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Evidence-Based Complementary and Alternative Medicine
Volume 2012 (2012), Article ID 531096, 5 pages
Research Article

Building a Strategic Framework for Comparative Effectiveness Research in Complementary and Integrative Medicine

1Institute for Social Medicine, Epidemiology and Health Economics, Charité University Medical Center, Berlin, Germany
2Center for Integrative Medicine, University of Maryland School of Medicine, Baltimore, MD, USA
3Osher Center for Integrative Medicine, University of California, San Francisco, CA, USA
4Quintiles Outcome, Durham, NC, USA
5Department of Epidemiology and Biostatistics, University of California, San Francisco, CA, USA
6Primary Care and Population Sciences, University of Southampton, Southampton, UK
7Center for Health Economics and Science Policy, BioSource Corporation, Bethesda, MD, USA
8Department of Pharmacy, University of Washington, Seattle, WA, USA
9Marino Center for Integrative Health, Cambridge, MA, USA
10The Institute for Integrative Health, Baltimore, MD, USA
11Geisel School of Medicine, Dartmouth College, Hanover, NH, USA
12Center for Medical Technology Policy, Baltimore, MD, USA

Received 9 November 2012; Accepted 10 December 2012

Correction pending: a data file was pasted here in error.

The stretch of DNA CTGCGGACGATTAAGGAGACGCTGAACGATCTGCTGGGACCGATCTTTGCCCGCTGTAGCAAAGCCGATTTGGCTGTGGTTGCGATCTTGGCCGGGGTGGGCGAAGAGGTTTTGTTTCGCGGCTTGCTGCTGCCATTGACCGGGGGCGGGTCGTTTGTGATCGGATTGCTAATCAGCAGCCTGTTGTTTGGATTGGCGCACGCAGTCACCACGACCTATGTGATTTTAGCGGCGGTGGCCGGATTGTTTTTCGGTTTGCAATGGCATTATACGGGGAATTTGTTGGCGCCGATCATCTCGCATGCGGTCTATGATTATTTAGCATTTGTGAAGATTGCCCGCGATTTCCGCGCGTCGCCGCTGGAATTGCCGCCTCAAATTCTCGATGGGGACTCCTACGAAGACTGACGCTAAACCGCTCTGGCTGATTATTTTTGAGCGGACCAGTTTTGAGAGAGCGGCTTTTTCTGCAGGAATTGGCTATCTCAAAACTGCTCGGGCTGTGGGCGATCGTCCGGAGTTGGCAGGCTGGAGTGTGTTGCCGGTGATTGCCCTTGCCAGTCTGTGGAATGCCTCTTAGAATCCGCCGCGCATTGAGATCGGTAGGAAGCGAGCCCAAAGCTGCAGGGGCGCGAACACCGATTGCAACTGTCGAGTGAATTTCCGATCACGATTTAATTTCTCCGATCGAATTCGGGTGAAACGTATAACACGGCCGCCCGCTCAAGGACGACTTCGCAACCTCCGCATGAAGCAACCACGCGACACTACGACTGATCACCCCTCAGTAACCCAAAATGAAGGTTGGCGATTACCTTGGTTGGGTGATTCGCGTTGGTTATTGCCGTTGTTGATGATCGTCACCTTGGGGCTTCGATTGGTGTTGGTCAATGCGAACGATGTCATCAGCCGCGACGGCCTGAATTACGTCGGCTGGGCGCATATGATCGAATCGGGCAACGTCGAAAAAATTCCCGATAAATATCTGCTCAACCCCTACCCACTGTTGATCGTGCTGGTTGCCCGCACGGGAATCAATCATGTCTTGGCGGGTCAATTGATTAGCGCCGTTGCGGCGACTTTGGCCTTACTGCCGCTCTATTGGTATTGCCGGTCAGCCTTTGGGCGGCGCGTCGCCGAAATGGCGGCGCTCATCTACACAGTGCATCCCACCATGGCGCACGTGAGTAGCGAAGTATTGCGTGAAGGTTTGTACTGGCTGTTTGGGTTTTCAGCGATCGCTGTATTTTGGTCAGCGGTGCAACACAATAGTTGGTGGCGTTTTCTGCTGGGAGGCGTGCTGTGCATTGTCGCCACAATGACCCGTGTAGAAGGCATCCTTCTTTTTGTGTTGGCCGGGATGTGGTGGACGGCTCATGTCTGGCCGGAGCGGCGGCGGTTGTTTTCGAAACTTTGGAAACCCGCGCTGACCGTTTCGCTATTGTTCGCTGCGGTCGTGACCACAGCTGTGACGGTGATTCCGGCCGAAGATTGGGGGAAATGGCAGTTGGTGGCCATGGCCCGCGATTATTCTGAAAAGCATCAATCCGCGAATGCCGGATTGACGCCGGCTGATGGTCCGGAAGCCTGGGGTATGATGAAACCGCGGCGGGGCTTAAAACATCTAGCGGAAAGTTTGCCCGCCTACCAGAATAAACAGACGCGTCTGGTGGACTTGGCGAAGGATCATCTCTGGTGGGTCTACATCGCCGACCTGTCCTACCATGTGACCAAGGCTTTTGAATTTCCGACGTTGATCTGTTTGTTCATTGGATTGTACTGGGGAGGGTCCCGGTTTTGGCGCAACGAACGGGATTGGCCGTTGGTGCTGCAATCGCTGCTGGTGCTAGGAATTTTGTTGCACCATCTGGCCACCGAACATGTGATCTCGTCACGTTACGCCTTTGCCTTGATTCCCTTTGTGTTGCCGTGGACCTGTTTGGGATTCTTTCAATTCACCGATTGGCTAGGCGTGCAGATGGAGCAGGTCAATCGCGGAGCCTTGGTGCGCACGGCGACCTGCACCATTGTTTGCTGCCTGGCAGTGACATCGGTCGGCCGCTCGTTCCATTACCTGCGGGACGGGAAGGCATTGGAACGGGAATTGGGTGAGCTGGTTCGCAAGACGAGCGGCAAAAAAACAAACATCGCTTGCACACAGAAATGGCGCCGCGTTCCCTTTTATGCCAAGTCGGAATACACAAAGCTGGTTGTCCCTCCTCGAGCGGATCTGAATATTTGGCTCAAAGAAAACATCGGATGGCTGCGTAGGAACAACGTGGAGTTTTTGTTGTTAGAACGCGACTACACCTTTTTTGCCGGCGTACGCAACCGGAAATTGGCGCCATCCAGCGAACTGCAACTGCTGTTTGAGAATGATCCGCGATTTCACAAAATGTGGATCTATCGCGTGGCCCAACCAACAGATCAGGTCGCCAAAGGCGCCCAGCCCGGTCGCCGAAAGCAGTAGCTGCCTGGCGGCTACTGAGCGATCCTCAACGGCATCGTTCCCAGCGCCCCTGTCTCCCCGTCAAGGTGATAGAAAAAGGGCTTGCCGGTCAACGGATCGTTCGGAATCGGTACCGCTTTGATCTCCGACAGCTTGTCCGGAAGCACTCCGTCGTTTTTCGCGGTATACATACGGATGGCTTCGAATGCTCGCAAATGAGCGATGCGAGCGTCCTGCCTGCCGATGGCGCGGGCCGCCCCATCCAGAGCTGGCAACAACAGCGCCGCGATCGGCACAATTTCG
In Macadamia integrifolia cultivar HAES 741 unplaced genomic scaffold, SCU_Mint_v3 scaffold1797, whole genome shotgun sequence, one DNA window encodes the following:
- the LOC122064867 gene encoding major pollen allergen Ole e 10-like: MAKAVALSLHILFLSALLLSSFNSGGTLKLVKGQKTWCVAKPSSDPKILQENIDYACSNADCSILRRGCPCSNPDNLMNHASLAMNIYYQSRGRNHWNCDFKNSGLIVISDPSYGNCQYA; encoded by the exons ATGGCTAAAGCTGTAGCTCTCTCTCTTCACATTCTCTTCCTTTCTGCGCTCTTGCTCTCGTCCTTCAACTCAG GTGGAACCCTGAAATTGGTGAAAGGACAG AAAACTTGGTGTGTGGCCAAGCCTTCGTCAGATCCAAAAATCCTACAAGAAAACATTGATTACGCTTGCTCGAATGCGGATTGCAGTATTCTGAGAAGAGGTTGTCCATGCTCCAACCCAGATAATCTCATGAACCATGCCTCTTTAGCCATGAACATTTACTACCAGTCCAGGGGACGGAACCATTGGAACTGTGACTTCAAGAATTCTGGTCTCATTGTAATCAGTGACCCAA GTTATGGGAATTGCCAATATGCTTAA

Academic Editor: Andreas Sandner-Kiesling

Copyright © 2012 Claudia M. Witt et al. This is an open access article distributed under the Creative Commons Attribution License, which permits unrestricted use, distribution, and reproduction in any medium, provided the original work is properly cited.


The increasing burden of chronic diseases presents not only challenges to the knowledge and expertise of the professional medical community, but also highlights the need to improve the quality and relevance of clinical research in this domain. Many patients now turn to complementary and integrative medicine (CIM) to treat their chronic illnesses; however, there is very little evidence to guide their decision-making in usual care. The following research recommendations were derived from a CIM Stakeholder Symposium on Comparative Effectiveness Research (CER): (1) CER studies should be made a priority in this field; (2) stakeholders should be engaged at every stage of the research; (3) CER study designs should highlight effectiveness over efficacy; (4) research questions should be well defined to enable the selection of an appropriate CER study design; (5) the CIM community should cultivate widely shared understandings, discourse, tools, and technologies to support the use and validity of CER methods; (6) Effectiveness Guidance Documents on methodological standards should be developed to shape future CER studies. CER is an emerging field and its development and impact must be reflected in future research strategies within CIM. This stakeholder symposium was a first step in providing systematic guidance for future CER in this field.